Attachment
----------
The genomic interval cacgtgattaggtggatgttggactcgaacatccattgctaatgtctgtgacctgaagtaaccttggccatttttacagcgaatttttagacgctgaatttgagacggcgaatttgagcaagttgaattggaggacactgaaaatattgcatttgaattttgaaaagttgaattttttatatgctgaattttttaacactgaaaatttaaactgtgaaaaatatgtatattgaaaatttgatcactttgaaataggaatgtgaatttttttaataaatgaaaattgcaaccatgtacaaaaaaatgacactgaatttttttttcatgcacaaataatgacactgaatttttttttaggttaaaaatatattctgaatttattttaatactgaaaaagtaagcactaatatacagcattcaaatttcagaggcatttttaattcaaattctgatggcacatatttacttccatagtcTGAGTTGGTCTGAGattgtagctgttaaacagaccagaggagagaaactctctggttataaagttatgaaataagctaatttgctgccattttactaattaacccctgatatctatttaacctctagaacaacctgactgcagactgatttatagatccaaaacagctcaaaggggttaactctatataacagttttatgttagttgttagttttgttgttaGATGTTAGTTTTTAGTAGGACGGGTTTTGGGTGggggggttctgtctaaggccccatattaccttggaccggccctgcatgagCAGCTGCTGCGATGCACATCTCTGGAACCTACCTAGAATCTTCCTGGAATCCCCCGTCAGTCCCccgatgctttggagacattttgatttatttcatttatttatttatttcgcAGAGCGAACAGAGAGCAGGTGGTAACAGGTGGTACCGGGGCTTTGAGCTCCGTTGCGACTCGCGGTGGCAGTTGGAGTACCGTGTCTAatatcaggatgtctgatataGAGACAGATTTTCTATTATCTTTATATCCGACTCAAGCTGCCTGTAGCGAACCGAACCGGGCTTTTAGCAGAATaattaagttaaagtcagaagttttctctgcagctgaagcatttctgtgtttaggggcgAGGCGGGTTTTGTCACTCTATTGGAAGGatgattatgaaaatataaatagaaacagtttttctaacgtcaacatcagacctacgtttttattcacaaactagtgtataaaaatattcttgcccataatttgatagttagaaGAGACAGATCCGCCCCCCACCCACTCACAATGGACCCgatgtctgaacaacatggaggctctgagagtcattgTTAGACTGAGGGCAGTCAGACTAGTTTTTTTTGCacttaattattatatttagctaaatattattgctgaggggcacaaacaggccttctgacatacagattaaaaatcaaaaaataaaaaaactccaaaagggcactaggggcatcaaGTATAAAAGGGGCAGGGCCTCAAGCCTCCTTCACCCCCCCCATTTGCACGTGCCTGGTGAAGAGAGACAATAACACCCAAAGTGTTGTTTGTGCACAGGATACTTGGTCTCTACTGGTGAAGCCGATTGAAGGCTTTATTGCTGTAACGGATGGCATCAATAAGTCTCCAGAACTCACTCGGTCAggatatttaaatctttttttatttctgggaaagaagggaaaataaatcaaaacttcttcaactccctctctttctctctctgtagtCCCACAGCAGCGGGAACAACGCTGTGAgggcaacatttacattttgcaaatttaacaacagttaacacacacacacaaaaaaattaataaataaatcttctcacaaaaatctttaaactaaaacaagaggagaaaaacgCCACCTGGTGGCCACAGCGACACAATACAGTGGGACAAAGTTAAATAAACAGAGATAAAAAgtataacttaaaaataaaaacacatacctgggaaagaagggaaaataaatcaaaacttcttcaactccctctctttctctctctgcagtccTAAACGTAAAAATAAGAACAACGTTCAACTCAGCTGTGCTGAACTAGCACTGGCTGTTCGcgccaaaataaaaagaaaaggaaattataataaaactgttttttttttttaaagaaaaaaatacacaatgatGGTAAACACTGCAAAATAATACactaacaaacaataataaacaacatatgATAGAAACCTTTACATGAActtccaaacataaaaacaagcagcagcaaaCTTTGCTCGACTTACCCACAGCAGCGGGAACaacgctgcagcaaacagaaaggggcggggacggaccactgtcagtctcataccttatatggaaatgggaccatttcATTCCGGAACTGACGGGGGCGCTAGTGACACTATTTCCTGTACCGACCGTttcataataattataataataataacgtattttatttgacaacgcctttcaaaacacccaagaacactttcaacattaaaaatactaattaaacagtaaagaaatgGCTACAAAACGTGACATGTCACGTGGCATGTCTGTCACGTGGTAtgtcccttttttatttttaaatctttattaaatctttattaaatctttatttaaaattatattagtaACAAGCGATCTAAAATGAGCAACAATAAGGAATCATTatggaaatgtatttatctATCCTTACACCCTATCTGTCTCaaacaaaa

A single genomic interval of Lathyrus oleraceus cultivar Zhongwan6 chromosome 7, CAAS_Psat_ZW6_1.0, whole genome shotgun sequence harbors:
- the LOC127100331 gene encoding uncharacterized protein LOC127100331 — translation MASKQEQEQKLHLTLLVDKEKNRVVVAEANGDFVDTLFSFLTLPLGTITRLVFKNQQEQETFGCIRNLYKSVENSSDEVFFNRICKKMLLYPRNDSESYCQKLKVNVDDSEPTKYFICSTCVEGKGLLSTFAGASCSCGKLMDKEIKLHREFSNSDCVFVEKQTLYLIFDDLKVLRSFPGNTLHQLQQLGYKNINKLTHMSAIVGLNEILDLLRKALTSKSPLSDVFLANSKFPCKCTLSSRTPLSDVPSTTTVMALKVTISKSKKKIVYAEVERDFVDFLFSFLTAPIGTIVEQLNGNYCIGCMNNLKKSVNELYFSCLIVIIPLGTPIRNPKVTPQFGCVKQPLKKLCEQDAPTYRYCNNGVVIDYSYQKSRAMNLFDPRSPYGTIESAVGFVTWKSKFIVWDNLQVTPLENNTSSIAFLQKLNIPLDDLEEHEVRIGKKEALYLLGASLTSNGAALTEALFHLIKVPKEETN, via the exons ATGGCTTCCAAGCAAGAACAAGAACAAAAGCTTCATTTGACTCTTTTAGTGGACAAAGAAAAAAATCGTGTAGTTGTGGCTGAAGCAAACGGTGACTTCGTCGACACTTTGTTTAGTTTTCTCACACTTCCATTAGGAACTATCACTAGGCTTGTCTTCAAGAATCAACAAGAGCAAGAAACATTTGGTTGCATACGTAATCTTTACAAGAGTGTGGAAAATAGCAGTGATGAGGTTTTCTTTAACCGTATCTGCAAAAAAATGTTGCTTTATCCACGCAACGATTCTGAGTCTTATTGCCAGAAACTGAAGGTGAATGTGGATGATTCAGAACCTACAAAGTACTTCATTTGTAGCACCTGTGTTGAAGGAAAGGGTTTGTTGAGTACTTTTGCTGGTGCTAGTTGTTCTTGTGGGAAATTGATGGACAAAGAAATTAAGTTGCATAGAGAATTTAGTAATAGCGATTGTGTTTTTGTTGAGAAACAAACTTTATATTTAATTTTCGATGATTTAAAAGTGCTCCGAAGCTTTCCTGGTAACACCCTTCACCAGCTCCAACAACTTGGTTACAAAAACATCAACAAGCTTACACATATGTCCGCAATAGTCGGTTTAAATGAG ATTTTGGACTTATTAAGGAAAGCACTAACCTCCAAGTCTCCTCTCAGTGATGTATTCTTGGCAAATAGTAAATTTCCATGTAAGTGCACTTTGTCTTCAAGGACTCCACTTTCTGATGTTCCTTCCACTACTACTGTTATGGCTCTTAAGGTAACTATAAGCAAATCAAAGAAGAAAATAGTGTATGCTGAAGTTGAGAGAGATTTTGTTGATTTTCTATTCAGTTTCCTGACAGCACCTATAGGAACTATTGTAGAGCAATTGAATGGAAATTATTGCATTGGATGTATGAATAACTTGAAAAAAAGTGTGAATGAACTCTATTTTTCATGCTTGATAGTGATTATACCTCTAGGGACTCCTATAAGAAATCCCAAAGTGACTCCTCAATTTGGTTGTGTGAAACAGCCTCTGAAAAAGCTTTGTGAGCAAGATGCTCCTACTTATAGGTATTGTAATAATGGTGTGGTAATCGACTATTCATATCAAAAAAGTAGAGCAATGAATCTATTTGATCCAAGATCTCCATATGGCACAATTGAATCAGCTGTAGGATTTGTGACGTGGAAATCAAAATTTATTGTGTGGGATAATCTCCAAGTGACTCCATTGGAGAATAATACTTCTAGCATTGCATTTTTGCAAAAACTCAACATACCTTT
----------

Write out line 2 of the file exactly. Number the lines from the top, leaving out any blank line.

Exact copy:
A single genomic interval of Lathyrus oleraceus cultivar Zhongwan6 chromosome 7, CAAS_Psat_ZW6_1.0, whole genome shotgun sequence harbors: